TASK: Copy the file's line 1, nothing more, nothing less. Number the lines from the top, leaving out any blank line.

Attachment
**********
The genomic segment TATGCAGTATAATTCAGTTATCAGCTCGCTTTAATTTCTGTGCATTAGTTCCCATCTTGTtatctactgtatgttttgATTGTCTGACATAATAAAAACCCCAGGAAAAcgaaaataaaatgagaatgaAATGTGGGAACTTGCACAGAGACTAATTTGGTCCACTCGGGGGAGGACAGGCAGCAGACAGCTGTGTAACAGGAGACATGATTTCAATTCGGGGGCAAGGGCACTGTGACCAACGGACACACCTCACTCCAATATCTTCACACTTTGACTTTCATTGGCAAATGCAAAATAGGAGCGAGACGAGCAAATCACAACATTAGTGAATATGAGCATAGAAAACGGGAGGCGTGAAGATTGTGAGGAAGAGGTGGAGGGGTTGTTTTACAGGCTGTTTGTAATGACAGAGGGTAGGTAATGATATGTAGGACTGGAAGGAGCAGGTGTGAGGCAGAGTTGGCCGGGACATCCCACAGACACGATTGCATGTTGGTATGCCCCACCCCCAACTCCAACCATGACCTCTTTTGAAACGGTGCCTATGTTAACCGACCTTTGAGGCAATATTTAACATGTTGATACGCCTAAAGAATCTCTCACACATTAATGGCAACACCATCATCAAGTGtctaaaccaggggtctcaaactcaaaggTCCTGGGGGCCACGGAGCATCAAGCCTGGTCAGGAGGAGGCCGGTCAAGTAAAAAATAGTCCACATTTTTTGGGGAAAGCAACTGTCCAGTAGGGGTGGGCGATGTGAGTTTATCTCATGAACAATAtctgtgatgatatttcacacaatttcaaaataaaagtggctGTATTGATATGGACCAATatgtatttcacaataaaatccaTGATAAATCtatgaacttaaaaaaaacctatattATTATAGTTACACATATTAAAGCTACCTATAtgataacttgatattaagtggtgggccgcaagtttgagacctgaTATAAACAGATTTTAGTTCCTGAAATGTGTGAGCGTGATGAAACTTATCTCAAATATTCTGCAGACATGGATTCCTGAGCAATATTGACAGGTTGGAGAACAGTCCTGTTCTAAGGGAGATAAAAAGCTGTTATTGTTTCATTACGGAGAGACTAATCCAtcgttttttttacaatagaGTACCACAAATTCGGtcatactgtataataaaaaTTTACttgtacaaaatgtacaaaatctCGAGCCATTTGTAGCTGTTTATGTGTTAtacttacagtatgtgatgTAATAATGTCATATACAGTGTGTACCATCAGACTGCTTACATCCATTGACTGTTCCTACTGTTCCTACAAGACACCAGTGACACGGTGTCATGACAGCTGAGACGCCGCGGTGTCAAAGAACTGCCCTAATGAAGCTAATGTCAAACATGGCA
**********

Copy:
The genomic segment TATGCAGTATAATTCAGTTATCAGCTCGCTTTAATTTCTGTGCATTAGTTCCCATCTTGTtatctactgtatgttttgATTGTCTGACATAATAAAAACCCCAGGAAAAcgaaaataaaatgagaatgaAATGTGGGAACTTGCACAGAGACTAATTTGGTCCACTCGGGGGAGGACAGGCAGCAGACAGCTGTGTAACAGGAGACATGATTTCAATTCGGGGGCAAGGGCACTGTGACCAACGGACACACCTCACTCCAATATCTTCACACTTTGACTTTCATTGGCAAATGCAAAATAGGAGCGAGACGAGCAAATCACAACATTAGTGAATATGAGCATAGAAAACGGGAGGCGTGAAGATTGTGAGGAAGAGGTGGAGGGGTTGTTTTACAGGCTGTTTGTAATGACAGAGGGTAGGTAATGATATGTAGGACTGGAAGGAGCAGGTGTGAGGCAGAGTTGGCCGGGACATCCCACAGACACGATTGCATGTTGGTATGCCCCACCCCCAACTCCAACCATGACCTCTTTTGAAACGGTGCCTATGTTAACCGACCTTTGAGGCAATATTTAACATGTTGATACGCCTAAAGAATCTCTCACACATTAATGGCAACACCATCATCAAGTGtctaaaccaggggtctcaaactcaaaggTCCTGGGGGCCACGGAGCATCAAGCCTGGTCAGGAGGAGGCCGGTCAAGTAAAAAATAGTCCACATTTTTTGGGGAAAGCAACTGTCCAGTAGGGGTGGGCGATGTGAGTTTATCTCATGAACAATAtctgtgatgatatttcacacaatttcaaaataaaagtggctGTATTGATATGGACCAATatgtatttcacaataaaatccaTGATAAATCtatgaacttaaaaaaaacctatattATTATAGTTACACATATTAAAGCTACCTATAtgataacttgatattaagtggtgggccgcaagtttgagacctgaTATAAACAGATTTTAGTTCCTGAAATGTGTGAGCGTGATGAAACTTATCTCAAATATTCTGCAGACATGGATTCCTGAGCAATATTGACAGGTTGGAGAACAGTCCTGTTCTAAGGGAGATAAAAAGCTGTTATTGTTTCATTACGGAGAGACTAATCCAtcgttttttttacaatagaGTACCACAAATTCGGtcatactgtataataaaaaTTTACttgtacaaaatgtacaaaatctCGAGCCATTTGTAGCTGTTTATGTGTTAtacttacagtatgtgatgTAATAATGTCATATACAGTGTGTACCATCAGACTGCTTACATCCATTGACTGTTCCTACTGTTCCTACAAGACACCAGTGACACGGTGTCATGACAGCTGAGACGCCGCGGTGTCAAAGAACTGCCCTAATGAAGCTAATGTCAAACATGGCA